Approach all the suggested yogasana (yoga poses) with mindfulness and focusing more on long, deep breaths. Move carefully, gently, and slowly when transitioning between each pose and even try to close your eyes as you practice to keep your practice internal and lessen the amount of headache-triggering stimuli that may distract you.
If keeping your eyes closed is too challenging at first, pick a spot in front of you as your drishti or focal point. Keep your gaze softly on this spot. Blink normally and do not strain your eyes or tense up your brows or facial muscles. Keep a small smile on your face while you practice to remind yourself to approach the poses with joy and mindfulness to heal yourself and not perform any feat or strength or flexibility.
Yoga inversions are any pose where the head is situated below the heart. These include any variation of Sirsasana (Headstand), Sarvangasana (Shoulder Stands), (Adho Mukha Vrksasana) Handstands, Pincha Mayurasana (Forearm Balance), and other arm-balancing inversions.
But asana which don’t require balancing with your feet off the ground are also considered inversions. Poses like Adho Mukha Svanasana (Downward Facing Dog), Uttanasana (Forward Fold), Prasarita Uttanasana (Wide Legged Forward Fold), Sasangasana (Rabbit Pose), and others also put your head in a position below the heart to help increase circulation and blood flow and relieve headaches.
Take note that if you are suffering from a migraine as opposed to a tension headache, increased blood flow to the head may make the pain even worse. In this case, Balasana (Child’s Pose) may be the most beneficial yoga pose for you to stay in to stay completely relaxed with reduced external triggers to help the throbbing pain of the migraine subside.
The Yin Yoga version of Balasana is recommended for headaches. From an kneeling position, sit on your heels and keep your big toes together as you separate your knees almost as wide as your mat. Walk your fingertips forward to bring your chest in the direction of the floor. If your sit bones begin to lose contact with your heels, stop folding forward. Close your eyes, relax your arms, and stay in Child’s Pose for three minutes or until you feel relief.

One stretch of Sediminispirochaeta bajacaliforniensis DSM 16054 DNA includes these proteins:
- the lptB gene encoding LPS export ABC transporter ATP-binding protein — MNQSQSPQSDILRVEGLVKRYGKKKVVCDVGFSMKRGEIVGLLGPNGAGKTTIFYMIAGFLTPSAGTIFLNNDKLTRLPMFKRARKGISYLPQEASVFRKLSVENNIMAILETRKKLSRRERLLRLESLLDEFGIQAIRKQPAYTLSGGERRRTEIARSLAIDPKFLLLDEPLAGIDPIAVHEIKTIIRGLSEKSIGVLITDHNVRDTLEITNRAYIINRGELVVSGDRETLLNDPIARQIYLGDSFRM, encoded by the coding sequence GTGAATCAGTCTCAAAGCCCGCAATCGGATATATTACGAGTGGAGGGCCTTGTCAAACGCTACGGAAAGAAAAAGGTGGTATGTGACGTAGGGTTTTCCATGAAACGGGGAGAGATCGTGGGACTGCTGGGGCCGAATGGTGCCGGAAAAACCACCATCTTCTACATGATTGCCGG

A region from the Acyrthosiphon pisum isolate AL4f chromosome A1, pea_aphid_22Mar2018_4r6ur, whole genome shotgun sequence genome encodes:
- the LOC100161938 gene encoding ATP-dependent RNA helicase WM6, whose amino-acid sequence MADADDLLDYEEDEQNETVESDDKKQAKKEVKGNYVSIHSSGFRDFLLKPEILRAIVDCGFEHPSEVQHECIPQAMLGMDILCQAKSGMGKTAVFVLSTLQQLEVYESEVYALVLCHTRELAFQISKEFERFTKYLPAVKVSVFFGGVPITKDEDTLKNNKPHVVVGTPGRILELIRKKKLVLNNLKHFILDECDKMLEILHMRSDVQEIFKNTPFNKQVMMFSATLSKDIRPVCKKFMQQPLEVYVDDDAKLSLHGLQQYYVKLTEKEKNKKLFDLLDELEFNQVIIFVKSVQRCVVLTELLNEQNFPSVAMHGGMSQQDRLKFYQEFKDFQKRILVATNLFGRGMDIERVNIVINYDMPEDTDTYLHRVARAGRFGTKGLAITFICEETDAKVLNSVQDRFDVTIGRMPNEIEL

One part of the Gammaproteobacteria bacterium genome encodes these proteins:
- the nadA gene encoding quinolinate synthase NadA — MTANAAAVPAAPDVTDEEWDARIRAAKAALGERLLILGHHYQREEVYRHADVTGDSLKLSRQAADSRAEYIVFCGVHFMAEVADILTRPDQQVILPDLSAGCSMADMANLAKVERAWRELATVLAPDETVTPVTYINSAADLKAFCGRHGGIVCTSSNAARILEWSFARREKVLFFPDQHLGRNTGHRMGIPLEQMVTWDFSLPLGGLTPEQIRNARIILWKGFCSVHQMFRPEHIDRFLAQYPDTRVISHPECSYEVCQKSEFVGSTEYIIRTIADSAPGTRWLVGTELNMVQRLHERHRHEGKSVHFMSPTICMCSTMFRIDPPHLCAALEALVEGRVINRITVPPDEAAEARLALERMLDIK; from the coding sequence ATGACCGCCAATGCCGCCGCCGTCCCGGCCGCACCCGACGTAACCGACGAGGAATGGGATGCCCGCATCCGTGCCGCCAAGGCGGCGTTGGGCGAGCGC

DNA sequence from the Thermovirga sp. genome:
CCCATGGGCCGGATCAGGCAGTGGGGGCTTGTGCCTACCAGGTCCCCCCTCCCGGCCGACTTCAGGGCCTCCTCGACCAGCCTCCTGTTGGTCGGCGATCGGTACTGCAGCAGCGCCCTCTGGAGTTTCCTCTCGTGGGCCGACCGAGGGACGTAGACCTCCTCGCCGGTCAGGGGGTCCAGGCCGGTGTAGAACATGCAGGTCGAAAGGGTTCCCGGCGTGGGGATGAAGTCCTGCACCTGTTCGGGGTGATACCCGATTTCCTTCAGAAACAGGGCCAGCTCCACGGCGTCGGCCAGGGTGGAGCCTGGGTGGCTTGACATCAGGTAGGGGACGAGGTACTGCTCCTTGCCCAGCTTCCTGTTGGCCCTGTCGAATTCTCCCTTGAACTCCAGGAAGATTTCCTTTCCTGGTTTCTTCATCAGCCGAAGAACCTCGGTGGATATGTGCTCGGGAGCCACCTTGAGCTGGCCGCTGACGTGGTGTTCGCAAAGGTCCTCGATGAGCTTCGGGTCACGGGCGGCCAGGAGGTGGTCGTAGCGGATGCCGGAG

If necessary, place a bolster or stack of pillows and rolled up blankets to prop up your torso at a comfortable height.
Poor eyesight, wearing the wrong corrective glasses, and astigmatism can also lead to headaches. Eye exercises have been part of traditional yoga texts and are simple to add to your yoga practice.
The easiest way to incorporate eye exercises for headaches is in Sukhasana (Easy Seated Pose) or in a kneeling position.
Hold your right index finger up about six inches to a foot in front of your nose. (Some schools also instruct to hold up your thumb an arm’s distance away — either position will work) Cover your left eye with your left hand and keep both eyes open. Focus your vision on an object or spot far away in front of you for about 10 counts. Then shift your focus onto your finger for 10 counts. Do this for three sets then decrease the time to five counts for another three sets. Then rapidly switch focus between your finger and your chosen far away spot for about five counts for just one set. Close your eyes and rest and then switch to holding your left index finger up in front of you and covering your right eye with your right palm.